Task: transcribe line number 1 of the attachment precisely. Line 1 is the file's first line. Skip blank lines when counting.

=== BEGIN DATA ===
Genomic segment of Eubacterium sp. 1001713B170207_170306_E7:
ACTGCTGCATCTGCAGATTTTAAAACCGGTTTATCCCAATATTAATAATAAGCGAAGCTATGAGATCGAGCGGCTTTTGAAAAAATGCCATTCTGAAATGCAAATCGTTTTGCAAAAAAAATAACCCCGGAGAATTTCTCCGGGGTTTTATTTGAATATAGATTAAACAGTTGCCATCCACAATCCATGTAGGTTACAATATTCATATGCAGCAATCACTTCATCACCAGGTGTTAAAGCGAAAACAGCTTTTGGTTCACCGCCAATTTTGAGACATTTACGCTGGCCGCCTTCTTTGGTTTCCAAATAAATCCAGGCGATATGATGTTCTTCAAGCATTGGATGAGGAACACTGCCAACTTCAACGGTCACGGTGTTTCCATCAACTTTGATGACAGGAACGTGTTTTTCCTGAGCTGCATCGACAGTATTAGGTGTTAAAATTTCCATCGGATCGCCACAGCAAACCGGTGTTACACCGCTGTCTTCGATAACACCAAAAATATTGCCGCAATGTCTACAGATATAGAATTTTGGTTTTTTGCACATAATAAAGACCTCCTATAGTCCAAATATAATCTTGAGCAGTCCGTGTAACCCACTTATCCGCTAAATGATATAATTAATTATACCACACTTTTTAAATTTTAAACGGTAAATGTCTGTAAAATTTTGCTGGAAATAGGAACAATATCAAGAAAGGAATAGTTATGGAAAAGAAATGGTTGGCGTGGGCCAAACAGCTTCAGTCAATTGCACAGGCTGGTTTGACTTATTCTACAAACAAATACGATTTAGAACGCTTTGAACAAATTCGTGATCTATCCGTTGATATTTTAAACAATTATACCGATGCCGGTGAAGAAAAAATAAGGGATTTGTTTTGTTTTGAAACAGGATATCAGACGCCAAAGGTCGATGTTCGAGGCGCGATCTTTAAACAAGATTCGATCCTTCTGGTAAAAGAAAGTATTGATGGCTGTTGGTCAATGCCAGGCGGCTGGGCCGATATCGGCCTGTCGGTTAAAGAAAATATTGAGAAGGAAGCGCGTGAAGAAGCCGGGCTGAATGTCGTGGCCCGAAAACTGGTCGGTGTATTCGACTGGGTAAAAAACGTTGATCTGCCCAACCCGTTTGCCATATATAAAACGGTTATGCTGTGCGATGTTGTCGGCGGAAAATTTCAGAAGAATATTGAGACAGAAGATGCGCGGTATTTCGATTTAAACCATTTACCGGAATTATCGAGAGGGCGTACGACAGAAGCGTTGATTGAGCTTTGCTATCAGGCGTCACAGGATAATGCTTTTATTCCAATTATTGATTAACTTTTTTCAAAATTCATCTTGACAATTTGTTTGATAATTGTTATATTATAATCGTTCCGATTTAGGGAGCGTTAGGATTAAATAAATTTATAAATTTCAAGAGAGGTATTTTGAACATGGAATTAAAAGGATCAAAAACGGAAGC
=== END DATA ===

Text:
Genomic segment of Eubacterium sp. 1001713B170207_170306_E7: